Published in the July 5 – July 18, 2017 issue of Morgan Hill Life

By Marty Cheek

Marty Cheek

When I first heard about the June 18 terrorist attack on Muslims leaving the Finsbury Park Mosque after Ramadan prayers, a sickening feeling hit my gut. The attack on London Bridge, the Grenfell Tower inferno . . . England’s capital city has faced too many crises last month.

For a few years while working for a news service, I lived in North London. Near my Highgate flat stood an entrance to the Parkland Walk, a 2.5-mile nature trail created along a disused railway line. Sunday mornings often found me jogging along Parkland Walk’s wooded path. The run ended at a pedestrian bridge crossing over rail tracks to link the trail to the 110-acre public park that gave Finsbury Park its name.

After a misty jog one winter morning, I stood in the winter-kissed park with a postcard-perfect view of London’s famous skyline. The soft, golden sunrise illuminated the park’s barren trees. Distant city skyscrapers hung over Finsbury Park’s humble homes, shops and a classic church steeple ringing its bells. If framed in guild, that cityscape easily might have been a Turner painting at the National Gallery.

Tony Quinn, a construction worker friend, and his wife made their home in a council flat in Finsbury Park. Some evenings I’d drop by and we’d go for a pint at a nearby Irish pub. Sometimes we’d tour the neighborhood, Tony describing to me the strong ethnic and cultural diversity of humanity who made their homes and businesses here. Irish, Turks and people from African and Middle East nations, along with Christians, Muslims and Jews — all blended into a colorful Borough of Islington community.

One weekend we got caught in a flood of Arsenal club fans streaming the sidewalks to the nearby Underground station. After losing a match, they taunted Tottenham club fans with rude and rowdy remarks that made me laugh. I observed a powerful rivalry between the two teams’ fans that defied logic. Even in our athletic entertainment, we humans can be so tribal.

One Saturday morning, I stepped into a Finsbury Park shop for a haircut. Three barbers stood busy with patrons. All were black men. Immediately, the conversations stopped. Everyone looked at me. I felt like apologizing and stepping back out. But I had crossed the Rubicon. I asked a barber how much a haircut cost.

“You want a haircut?” he asked with a surprised look.

“Yes,” I replied.

“You want a haircut?” he asked again.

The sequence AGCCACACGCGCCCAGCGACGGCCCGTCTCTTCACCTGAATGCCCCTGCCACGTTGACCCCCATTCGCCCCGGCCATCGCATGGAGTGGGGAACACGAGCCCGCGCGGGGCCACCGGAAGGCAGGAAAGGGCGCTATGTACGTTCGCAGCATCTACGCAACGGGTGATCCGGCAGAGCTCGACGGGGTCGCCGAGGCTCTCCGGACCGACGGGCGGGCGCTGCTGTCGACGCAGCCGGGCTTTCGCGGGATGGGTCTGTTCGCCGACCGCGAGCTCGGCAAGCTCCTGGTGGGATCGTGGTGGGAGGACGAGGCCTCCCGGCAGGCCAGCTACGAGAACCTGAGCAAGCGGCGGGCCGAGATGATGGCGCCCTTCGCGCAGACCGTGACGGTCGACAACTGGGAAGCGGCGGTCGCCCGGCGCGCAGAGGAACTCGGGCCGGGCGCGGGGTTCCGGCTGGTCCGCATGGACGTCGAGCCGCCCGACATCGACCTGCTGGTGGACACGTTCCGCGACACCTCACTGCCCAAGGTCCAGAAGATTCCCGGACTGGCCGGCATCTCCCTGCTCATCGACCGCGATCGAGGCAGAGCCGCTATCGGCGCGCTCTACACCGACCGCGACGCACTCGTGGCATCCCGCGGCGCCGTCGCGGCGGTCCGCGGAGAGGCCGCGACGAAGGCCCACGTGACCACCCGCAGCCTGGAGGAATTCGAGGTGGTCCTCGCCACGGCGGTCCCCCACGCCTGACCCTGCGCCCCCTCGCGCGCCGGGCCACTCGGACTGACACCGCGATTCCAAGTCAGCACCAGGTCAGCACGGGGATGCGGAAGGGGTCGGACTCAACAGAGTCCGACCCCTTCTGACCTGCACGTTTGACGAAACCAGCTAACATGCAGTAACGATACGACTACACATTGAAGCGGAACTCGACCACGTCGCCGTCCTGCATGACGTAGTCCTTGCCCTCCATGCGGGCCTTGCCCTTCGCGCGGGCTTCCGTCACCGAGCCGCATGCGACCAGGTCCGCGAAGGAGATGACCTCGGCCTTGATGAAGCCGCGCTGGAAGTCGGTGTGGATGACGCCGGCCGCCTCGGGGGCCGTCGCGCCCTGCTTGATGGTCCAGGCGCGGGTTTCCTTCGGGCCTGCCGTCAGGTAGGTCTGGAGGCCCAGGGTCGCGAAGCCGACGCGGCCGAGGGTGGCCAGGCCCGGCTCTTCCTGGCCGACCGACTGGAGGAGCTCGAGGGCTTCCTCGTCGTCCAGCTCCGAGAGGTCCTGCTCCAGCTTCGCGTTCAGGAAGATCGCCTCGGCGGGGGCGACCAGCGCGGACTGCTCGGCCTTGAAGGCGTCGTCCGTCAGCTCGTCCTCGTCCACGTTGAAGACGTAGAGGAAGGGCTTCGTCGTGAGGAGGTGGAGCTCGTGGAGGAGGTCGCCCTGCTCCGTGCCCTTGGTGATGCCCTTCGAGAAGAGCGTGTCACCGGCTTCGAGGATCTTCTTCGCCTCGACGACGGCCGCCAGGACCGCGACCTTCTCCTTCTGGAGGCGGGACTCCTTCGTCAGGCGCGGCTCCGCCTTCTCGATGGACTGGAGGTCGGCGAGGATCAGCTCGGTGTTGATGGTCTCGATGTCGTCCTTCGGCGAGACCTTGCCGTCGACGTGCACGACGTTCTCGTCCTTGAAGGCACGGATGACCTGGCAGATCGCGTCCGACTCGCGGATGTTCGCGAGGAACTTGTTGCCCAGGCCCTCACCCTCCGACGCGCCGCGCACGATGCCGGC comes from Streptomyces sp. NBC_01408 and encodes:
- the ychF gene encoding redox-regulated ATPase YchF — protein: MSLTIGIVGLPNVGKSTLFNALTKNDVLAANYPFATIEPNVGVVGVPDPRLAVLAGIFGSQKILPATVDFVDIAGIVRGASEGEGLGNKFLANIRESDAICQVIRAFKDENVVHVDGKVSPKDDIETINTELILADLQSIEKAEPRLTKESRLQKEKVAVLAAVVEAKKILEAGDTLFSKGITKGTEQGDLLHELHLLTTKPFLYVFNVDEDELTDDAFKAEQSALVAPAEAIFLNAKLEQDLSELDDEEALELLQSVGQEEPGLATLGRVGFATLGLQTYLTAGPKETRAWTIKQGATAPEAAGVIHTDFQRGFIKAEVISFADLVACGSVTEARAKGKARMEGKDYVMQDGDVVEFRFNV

“Is that OK?” I asked.

“Let me ask,” he said, and stepped into the back of the shop. A minute later, he came back with another man. “You want a haircut?” the second man asked.

“How much do you charge?” I said.

He told me the price, and I said, “OK, can I get a haircut?” He smiled in a bemused way and nodded.

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Soon after, the first barber finished with his patron. As I climbed into his chair and he put a cloth around me, I cracked a dumb joke. Everyone in the shop broke into laughter. As shears buzzed and hair fell to the floor, we enjoyed a chat about life in Finsbury Park. Humor and humanity broke the tension.

Those London memories hit me when I heard about the recent Seven Sisters Road attack. I know Finsbury Park. I walked its streets, visited its shops, enjoyed a few pints at its Irish pubs, and got a haircut in a black men’s barber shop. Finsbury Park is not a touristy kind of place. It’s a place kind of like our own South Valley region. It’s a home for good people — including those who follow the words of the Koran.

I think now about the Muslims who make their home and live their faith here in South Valley. In following their Islamic beliefs, they often face challenges from others who fear them. The South Valley Islamic Community has for years sought to build a place to practice their faith in San Martin. Some locals have warned me the proposed Cordoba Center will train terrorists who will attack American citizens. Ignorance and fear of the faith of Islam make people believe silly things.

Maybe we can learn a lesson from London. The city has a tradition of defiance. Throughout its history London has always faced its fears and got through the crisis. In defiance against hate, Londoners know terrorists can’t win. They know good people with courage stand up against evil while refusing to lose their humanity.